Thursday, 29 August 2013

Kick-Ass 2 (2013)

Four masked faces, against a black background, yellow diagonal lines dividing them. An older man with rough stubble on his chin, in a blue mask; a girl with purple hair wearing a purple mask; a man in a green and yellow mask; a man in a black mask.Still Kicking Ass

The costumed high-school hero Kick-Ass joins with a group of normal citizens who have been inspired to fight crime in costume. Meanwhile, the Red Mist plots an act of revenge that will affect everyone Kick-Ass knows.

The signs weren't good on this sequel. Adapted from an awful comic book, director Matthew Vaughn and screenwriter Jane Goldman not returning, both duties handed to relatively unknown newcomer Jeff Wadlow and the trailers making the film seem like a cheap attempt to make a franchise out of one fantastic film. After all that, did the film turn out to be as bad as feared? Not at all, but it's far from the level of quality the first film was at.

While things are often funny and undeniably entertaining, the lack of Jane Goldman is evident, as the wit and charm which helped to make the first film such a hit are missing. Jeff Wadlow tries to make up for this by including many blood, swears and two instances of Chekov's Gun, which feels like lazy attempts to appeal to those who liked the first film.

With Nicolas Cage and Mark Strong's character both dead, two of the strongest elements of the first Kick-Ass film were missing, leaving the film in danger of having a noticeable void. Luckily, Jim Carrey's scene stealing performance as Colonel Stars and Stripes and Christopher Mintz Plasse's evolution to gleeful villain The Motherfucker more than make up for it.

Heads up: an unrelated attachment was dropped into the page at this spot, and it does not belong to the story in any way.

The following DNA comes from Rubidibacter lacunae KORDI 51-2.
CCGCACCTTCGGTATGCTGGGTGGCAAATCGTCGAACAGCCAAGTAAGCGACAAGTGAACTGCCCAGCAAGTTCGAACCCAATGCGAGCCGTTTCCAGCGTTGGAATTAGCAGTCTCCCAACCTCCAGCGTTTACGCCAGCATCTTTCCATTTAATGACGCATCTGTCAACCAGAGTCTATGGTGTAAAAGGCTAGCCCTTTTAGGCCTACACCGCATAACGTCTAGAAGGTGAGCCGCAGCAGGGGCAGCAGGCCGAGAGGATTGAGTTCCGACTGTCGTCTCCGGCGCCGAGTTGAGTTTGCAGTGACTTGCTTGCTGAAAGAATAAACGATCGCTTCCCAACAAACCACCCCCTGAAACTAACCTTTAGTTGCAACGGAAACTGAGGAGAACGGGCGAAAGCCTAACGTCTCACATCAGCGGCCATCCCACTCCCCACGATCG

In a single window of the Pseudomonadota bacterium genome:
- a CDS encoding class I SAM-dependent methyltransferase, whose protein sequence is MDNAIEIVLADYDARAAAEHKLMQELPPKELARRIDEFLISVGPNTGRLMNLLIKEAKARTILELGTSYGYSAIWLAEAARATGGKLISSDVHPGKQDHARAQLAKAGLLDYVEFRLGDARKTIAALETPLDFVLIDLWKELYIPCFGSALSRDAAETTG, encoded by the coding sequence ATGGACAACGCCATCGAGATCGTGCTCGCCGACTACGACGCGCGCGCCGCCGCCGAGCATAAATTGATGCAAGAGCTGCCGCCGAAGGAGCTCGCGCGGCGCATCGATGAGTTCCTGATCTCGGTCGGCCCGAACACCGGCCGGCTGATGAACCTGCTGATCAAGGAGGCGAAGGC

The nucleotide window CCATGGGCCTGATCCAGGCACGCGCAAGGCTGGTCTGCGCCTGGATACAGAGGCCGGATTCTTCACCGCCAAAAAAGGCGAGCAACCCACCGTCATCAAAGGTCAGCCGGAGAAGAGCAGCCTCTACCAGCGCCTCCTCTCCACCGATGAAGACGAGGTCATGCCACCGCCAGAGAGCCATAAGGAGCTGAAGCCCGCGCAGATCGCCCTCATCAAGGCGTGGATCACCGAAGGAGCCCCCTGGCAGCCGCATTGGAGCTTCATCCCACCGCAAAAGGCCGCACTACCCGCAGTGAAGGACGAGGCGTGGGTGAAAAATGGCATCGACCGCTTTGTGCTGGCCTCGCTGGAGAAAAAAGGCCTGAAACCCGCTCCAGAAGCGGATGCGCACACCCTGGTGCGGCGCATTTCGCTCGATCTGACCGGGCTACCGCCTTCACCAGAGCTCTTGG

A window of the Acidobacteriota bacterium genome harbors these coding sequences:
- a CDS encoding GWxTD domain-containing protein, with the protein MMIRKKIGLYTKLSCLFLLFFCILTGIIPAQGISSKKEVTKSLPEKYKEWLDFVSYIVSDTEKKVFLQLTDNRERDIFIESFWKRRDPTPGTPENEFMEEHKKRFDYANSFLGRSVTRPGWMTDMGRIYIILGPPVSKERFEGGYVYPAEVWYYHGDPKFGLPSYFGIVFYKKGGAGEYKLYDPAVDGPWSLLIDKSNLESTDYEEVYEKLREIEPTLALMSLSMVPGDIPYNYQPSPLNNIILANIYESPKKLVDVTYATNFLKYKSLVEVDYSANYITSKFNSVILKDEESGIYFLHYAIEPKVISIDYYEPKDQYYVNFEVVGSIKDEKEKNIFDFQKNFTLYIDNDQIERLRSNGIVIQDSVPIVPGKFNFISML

Of the new characters, Donald Faison's Dr Gravity and Justice Forever members Remembering Tommy are fun inclusions. Night Bitch is pretty one-note, and you can't shake off the feeling that her storyline was originally for Lyndsy Fonseca's Katie, with things changed due to her being unavailable. Game of Thrones' Iain Glen feels wasted as Uncle Ralph, a role which was either a poorly written inclusion for the sake of one death or nothing more than set up for the third film.

Kick-Ass spotted some money

Jeff Wadlow does a competent job directing, but doesn't do anything to make his own mark upon the film, failing to stand out. Thankfully though, he manages to leave out two of the worst moments from the source material, instead turning them into some of the films funniest moments. But his grasp of action feels one-note and generic, with the exception being Mother Russia proving she's worth every cent in her fight against the cops, the films standout moment.

While Mindy's storyline was the best one in the first film, it's the weakest here, packed full of cliches, with her revenge on the school's mean girl feeling pretty juvenile.

The films low point is the scene where the typical high school girls watch a music video for British boyband Union J, which tries to show that Mindy is like any other girl, getting the same urges as any other girl her age, but it feels little more than an overlong advert for the band, with the scene serving no actual purpose.

While Kick-Ass 2 is far from the feared and expected disaster, it manages to be little more than merely alright. Should a third entry into the franchise come, hopefully Matthew Vaughn and Jane Goldman will make a return.

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